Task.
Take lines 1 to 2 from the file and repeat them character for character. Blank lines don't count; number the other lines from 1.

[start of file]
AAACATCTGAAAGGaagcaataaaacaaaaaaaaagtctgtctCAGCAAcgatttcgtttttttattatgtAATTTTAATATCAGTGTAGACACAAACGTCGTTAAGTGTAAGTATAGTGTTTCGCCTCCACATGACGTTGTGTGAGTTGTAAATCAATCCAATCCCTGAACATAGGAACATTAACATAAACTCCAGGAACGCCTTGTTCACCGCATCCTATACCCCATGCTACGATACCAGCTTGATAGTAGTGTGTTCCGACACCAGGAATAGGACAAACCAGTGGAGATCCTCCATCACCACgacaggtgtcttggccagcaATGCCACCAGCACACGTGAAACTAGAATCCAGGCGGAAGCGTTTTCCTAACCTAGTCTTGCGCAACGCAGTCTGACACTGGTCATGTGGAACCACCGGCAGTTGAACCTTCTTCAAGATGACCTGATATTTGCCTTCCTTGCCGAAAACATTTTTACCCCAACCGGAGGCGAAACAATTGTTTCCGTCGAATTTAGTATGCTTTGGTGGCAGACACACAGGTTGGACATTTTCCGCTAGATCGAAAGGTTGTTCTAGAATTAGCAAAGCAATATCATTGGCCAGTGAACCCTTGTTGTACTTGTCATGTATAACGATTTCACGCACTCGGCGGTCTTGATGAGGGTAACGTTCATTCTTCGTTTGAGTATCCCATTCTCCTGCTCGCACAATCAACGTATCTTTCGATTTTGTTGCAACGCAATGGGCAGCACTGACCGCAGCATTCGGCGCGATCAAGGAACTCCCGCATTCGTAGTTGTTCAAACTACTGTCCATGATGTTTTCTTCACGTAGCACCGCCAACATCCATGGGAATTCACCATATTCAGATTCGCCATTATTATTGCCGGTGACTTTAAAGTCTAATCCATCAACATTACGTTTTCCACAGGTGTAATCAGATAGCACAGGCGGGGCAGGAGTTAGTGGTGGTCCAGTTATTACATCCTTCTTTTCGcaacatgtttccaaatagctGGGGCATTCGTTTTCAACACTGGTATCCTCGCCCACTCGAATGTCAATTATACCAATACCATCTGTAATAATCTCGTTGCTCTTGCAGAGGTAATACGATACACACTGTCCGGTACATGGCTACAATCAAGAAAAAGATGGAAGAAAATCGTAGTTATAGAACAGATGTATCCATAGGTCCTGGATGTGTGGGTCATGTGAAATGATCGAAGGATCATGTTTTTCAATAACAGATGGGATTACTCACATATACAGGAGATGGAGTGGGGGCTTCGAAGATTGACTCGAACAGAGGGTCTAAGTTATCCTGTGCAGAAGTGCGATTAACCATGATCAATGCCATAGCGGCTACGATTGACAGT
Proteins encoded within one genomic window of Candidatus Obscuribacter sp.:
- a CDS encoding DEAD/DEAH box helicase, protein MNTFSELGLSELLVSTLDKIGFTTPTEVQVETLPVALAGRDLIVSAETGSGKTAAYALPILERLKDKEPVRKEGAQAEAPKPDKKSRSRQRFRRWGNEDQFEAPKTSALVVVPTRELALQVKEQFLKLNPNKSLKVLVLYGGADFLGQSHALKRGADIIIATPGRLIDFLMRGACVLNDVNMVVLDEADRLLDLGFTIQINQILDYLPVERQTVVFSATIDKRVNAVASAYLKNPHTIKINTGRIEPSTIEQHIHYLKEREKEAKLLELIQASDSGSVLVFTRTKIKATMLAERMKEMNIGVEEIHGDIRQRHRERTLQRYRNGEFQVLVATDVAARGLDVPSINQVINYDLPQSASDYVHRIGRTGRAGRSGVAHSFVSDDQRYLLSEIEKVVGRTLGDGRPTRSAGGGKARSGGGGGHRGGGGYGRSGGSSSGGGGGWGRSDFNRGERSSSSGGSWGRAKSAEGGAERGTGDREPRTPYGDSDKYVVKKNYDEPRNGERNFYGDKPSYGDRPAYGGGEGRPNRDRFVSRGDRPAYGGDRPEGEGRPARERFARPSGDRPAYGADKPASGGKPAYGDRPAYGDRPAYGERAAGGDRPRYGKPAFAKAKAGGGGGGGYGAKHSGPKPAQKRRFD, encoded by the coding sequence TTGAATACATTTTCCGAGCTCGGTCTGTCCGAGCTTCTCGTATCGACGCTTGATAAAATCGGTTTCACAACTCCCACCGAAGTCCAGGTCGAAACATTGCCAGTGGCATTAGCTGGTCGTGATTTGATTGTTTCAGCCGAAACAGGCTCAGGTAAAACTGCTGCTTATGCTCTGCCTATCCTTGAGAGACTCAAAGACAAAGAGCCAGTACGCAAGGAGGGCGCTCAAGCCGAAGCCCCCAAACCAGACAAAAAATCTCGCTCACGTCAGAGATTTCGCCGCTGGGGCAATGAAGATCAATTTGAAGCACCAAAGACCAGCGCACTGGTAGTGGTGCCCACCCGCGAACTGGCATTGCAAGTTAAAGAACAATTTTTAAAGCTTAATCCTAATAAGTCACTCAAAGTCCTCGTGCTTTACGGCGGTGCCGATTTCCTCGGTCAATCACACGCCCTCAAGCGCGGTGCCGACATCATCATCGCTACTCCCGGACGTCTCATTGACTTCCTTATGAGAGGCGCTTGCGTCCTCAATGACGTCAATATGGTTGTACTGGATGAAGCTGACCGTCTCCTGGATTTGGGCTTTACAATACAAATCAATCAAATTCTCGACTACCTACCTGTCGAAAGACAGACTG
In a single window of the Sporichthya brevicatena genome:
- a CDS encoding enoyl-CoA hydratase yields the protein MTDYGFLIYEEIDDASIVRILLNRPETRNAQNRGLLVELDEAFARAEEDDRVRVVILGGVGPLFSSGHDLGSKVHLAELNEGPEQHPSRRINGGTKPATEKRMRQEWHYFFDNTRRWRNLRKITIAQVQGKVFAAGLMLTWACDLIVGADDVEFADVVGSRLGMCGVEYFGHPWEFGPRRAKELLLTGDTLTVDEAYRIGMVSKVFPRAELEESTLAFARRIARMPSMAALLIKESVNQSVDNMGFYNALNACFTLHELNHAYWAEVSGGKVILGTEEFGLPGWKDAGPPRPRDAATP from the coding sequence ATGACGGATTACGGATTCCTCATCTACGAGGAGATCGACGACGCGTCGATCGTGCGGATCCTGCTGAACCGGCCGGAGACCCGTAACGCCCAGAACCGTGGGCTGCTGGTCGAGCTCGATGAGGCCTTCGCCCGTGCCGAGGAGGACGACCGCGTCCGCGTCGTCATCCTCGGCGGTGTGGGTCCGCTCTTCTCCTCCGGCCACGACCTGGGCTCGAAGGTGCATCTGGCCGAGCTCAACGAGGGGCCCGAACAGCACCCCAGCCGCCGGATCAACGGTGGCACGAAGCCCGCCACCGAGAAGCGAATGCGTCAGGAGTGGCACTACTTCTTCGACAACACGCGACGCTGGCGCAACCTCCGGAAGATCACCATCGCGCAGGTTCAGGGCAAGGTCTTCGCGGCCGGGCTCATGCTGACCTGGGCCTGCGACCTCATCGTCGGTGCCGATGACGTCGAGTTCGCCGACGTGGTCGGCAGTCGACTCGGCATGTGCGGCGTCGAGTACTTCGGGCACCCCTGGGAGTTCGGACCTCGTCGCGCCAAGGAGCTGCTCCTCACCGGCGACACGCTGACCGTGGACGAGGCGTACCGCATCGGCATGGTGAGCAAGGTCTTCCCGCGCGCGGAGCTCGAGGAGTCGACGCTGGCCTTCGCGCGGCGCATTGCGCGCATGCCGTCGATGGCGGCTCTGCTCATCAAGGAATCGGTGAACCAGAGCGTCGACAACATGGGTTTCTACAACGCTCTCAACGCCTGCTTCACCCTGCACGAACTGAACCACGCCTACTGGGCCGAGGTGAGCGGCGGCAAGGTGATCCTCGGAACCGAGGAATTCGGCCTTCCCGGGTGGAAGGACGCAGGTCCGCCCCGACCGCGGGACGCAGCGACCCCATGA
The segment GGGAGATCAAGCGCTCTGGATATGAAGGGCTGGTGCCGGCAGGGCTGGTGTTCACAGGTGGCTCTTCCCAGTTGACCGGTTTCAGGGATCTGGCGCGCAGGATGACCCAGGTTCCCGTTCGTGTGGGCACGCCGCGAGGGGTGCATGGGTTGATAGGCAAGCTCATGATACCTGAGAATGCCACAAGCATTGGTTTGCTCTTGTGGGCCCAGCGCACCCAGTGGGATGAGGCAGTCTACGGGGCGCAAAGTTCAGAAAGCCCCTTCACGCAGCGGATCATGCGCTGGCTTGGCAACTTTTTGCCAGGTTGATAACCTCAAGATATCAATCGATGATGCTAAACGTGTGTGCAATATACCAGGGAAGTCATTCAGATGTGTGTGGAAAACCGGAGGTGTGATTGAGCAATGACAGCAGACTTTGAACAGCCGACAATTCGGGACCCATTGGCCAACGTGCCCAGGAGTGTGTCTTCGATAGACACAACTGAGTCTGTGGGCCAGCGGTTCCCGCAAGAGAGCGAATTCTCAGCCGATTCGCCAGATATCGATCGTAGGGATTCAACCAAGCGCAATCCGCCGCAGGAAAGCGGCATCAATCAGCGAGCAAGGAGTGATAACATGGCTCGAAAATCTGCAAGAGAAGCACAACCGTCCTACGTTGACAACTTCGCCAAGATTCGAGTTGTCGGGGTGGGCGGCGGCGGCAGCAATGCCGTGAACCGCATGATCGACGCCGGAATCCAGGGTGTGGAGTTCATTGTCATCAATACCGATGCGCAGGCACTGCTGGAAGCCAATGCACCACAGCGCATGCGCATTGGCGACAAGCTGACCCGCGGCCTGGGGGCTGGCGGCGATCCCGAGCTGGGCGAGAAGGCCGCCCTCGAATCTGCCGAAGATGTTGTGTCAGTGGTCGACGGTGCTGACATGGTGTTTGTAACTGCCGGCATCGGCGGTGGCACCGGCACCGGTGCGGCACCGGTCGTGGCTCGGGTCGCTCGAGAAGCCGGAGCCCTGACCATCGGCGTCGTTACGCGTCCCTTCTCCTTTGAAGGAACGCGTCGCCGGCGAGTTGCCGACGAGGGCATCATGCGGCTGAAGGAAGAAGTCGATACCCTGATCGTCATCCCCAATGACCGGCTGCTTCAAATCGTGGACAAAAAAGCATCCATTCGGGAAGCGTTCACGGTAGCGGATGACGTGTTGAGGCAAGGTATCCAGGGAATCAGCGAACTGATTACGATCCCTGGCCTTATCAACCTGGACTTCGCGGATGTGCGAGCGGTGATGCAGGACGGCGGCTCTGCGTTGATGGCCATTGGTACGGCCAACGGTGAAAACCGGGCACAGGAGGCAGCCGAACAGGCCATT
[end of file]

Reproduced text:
AAACATCTGAAAGGaagcaataaaacaaaaaaaaagtctgtctCAGCAAcgatttcgtttttttattatgtAATTTTAATATCAGTGTAGACACAAACGTCGTTAAGTGTAAGTATAGTGTTTCGCCTCCACATGACGTTGTGTGAGTTGTAAATCAATCCAATCCCTGAACATAGGAACATTAACATAAACTCCAGGAACGCCTTGTTCACCGCATCCTATACCCCATGCTACGATACCAGCTTGATAGTAGTGTGTTCCGACACCAGGAATAGGACAAACCAGTGGAGATCCTCCATCACCACgacaggtgtcttggccagcaATGCCACCAGCACACGTGAAACTAGAATCCAGGCGGAAGCGTTTTCCTAACCTAGTCTTGCGCAACGCAGTCTGACACTGGTCATGTGGAACCACCGGCAGTTGAACCTTCTTCAAGATGACCTGATATTTGCCTTCCTTGCCGAAAACATTTTTACCCCAACCGGAGGCGAAACAATTGTTTCCGTCGAATTTAGTATGCTTTGGTGGCAGACACACAGGTTGGACATTTTCCGCTAGATCGAAAGGTTGTTCTAGAATTAGCAAAGCAATATCATTGGCCAGTGAACCCTTGTTGTACTTGTCATGTATAACGATTTCACGCACTCGGCGGTCTTGATGAGGGTAACGTTCATTCTTCGTTTGAGTATCCCATTCTCCTGCTCGCACAATCAACGTATCTTTCGATTTTGTTGCAACGCAATGGGCAGCACTGACCGCAGCATTCGGCGCGATCAAGGAACTCCCGCATTCGTAGTTGTTCAAACTACTGTCCATGATGTTTTCTTCACGTAGCACCGCCAACATCCATGGGAATTCACCATATTCAGATTCGCCATTATTATTGCCGGTGACTTTAAAGTCTAATCCATCAACATTACGTTTTCCACAGGTGTAATCAGATAGCACAGGCGGGGCAGGAGTTAGTGGTGGTCCAGTTATTACATCCTTCTTTTCGcaacatgtttccaaatagctGGGGCATTCGTTTTCAACACTGGTATCCTCGCCCACTCGAATGTCAATTATACCAATACCATCTGTAATAATCTCGTTGCTCTTGCAGAGGTAATACGATACACACTGTCCGGTACATGGCTACAATCAAGAAAAAGATGGAAGAAAATCGTAGTTATAGAACAGATGTATCCATAGGTCCTGGATGTGTGGGTCATGTGAAATGATCGAAGGATCATGTTTTTCAATAACAGATGGGATTACTCACATATACAGGAGATGGAGTGGGGGCTTCGAAGATTGACTCGAACAGAGGGTCTAAGTTATCCTGTGCAGAAGTGCGATTAACCATGATCAATGCCATAGCGGCTACGATTGACAGT
Proteins encoded within one genomic window of Candidatus Obscuribacter sp.: